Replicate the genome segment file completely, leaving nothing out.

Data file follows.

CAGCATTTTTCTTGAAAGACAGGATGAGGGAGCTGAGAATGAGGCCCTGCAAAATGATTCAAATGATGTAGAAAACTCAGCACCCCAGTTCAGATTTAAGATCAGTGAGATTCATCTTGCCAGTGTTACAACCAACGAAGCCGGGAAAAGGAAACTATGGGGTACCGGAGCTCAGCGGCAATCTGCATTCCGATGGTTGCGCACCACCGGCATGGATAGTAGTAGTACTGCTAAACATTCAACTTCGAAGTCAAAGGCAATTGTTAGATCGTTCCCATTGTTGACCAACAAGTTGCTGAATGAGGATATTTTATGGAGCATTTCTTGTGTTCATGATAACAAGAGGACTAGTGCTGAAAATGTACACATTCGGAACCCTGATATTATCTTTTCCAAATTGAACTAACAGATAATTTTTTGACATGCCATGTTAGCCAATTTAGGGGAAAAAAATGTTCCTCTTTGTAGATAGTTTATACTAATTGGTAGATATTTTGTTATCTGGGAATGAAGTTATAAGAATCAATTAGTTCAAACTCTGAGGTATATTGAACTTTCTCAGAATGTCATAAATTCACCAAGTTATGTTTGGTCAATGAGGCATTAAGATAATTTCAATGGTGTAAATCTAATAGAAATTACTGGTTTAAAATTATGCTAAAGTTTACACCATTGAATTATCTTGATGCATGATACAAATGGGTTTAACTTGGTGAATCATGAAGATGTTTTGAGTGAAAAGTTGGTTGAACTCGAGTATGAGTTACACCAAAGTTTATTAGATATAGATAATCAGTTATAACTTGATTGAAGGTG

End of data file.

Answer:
CAGCATTTTTCTTGAAAGACAGGATGAGGGAGCTGAGAATGAGGCCCTGCAAAATGATTCAAATGATGTAGAAAACTCAGCACCCCAGTTCAGATTTAAGATCAGTGAGATTCATCTTGCCAGTGTTACAACCAACGAAGCCGGGAAAAGGAAACTATGGGGTACCGGAGCTCAGCGGCAATCTGCATTCCGATGGTTGCGCACCACCGGCATGGATAGTAGTAGTACTGCTAAACATTCAACTTCGAAGTCAAAGGCAATTGTTAGATCGTTCCCATTGTTGACCAACAAGTTGCTGAATGAGGATATTTTATGGAGCATTTCTTGTGTTCATGATAACAAGAGGACTAGTGCTGAAAATGTACACATTCGGAACCCTGATATTATCTTTTCCAAATTGAACTAACAGATAATTTTTTGACATGCCATGTTAGCCAATTTAGGGGAAAAAAATGTTCCTCTTTGTAGATAGTTTATACTAATTGGTAGATATTTTGTTATCTGGGAATGAAGTTATAAGAATCAATTAGTTCAAACTCTGAGGTATATTGAACTTTCTCAGAATGTCATAAATTCACCAAGTTATGTTTGGTCAATGAGGCATTAAGATAATTTCAATGGTGTAAATCTAATAGAAATTACTGGTTTAAAATTATGCTAAAGTTTACACCATTGAATTATCTTGATGCATGATACAAATGGGTTTAACTTGGTGAATCATGAAGATGTTTTGAGTGAAAAGTTGGTTGAACTCGAGTATGAGTTACACCAAAGTTTATTAGATATAGATAATCAGTTATAACTTGATTGAAGGTG